January 14, 2009
Here is one very interesting article, once more it is becoming clear that historians will have to take into consideration the work of neurologists, geneticist, psychologists, etc.
How the city hurts your brain
…And what you can do about it
By Jonah Lehrer boston.com
THE CITY HAS always been an engine of intellectual life, from the 18th-century coffeehouses of London, where citizens gathered to discuss chemistry and radical politics, to the Left Bank bars of modern Paris, where Pablo Picasso held forth on modern art. Without the metropolis, we might not have had the great art of Shakespeare or James Joyce; even Einstein was inspired by commuter trains.
And yet, city life isn’t easy. The same London cafes that stimulated Ben Franklin also helped spread cholera; Picasso eventually bought an estate in quiet Provence. While the modern city might be a haven for playwrights, poets, and physicists, it’s also a deeply unnatural and overwhelming place. Read the rest of this entry »
January 8, 2009
Galley Chris (1995) “A Model of Early Modern Urban Demography”, Economic History Review, 48/3, 448-469.
As early as 1662, researchers realized that there were an abnormally high number of death in cities relatively to the number of birth (p.448), great cities were deemed ‘the graves of mankind’. The negative natural growth was compensated by rural immigration and the cities played the role of sinks of their neighboring region’s demographic surpluses.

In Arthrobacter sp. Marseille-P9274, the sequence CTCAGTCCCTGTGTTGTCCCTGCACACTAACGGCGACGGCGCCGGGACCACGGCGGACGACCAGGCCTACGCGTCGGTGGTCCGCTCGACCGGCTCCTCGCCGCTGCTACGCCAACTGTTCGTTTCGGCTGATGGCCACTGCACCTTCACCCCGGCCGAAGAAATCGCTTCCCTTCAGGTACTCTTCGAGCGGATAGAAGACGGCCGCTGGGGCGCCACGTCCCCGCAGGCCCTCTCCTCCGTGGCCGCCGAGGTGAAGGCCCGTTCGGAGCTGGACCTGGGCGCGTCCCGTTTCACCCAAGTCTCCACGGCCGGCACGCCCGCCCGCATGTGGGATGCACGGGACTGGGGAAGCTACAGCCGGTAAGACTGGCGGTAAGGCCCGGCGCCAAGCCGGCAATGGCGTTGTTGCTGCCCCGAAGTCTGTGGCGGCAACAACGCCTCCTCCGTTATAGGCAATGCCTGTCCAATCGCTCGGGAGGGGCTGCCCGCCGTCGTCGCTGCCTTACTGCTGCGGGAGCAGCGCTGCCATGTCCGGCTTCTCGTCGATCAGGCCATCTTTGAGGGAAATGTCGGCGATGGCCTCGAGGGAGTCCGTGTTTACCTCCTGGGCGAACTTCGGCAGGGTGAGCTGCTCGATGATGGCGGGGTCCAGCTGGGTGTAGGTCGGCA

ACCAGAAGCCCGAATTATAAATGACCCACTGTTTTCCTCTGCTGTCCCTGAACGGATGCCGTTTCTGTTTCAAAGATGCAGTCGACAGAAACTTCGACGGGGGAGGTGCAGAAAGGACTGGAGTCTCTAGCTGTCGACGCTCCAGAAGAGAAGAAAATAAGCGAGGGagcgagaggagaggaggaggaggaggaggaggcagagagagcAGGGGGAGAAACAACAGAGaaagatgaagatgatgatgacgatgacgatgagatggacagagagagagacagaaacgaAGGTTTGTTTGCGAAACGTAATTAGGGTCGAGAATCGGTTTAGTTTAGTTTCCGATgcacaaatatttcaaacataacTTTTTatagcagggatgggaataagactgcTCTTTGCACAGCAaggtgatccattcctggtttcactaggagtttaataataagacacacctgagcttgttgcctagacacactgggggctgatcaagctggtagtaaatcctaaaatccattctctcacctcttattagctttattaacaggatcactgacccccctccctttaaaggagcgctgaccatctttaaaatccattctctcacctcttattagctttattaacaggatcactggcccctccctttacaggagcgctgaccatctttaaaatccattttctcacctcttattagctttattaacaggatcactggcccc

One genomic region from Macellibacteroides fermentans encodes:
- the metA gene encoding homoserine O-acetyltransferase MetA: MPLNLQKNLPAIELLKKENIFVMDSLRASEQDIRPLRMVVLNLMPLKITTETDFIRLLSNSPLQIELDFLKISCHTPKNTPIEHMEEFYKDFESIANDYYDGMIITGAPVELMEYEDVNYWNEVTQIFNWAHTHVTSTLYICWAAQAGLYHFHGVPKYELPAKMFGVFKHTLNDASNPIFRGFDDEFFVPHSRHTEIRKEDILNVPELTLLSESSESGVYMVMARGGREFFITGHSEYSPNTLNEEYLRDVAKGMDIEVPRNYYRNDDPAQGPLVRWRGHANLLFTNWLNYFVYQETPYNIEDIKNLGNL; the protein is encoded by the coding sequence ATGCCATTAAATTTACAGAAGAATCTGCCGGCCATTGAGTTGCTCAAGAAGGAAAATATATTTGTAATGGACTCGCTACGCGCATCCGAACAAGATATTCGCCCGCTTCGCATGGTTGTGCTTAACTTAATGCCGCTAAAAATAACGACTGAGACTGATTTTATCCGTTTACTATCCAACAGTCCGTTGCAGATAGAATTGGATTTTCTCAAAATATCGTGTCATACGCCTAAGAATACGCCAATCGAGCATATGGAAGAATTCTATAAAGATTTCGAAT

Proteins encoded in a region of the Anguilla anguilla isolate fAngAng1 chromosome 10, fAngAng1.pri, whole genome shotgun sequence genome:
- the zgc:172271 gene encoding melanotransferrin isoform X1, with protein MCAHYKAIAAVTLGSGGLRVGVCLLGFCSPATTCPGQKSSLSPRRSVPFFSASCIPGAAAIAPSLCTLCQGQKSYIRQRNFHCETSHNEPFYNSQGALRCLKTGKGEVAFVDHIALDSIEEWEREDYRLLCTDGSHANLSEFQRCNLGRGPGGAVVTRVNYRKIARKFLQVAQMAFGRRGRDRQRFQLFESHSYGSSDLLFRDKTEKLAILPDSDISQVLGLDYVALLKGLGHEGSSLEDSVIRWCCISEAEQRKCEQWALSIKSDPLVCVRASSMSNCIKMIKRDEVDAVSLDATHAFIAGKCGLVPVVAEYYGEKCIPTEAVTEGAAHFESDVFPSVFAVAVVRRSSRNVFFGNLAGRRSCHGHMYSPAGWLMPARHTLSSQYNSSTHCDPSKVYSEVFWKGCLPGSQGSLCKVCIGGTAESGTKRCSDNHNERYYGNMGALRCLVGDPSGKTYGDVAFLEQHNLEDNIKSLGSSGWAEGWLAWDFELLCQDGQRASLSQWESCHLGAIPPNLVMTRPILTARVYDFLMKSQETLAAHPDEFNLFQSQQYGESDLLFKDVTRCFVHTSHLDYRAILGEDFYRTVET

Sharlin (1978) proposed another interpretation: those migrants were predominantly poor and single and increased the mortality rate without affecting noticeably fertility. Thus, the permanent residents did not suffer a negative natural growth, the extra death were merely provided by the migrants. But this theory was soon dismissed by Finlay, although no further theory was advanced for lack of data (p.449). Read the rest of this entry »
January 27, 2008
Britnell Richard H. (2001) “Specialization of work in England, 1100-1300”, Economic History Review, 54/1, 1-16.
The 12th and 13th centuries experienced growing population. The more people, the more likely it is that some will become specialized in an activity where they enjoy a comparative advantage (see Adam Smith). Persson has estimated that this led to a 0.1 to 0.25 yearly increase of productivity per caput in England over two centuries (i.e. between 22 and 62% for the whole period). But to what extend the period’s productivity gains are attributable to specialization? Read the rest of this entry »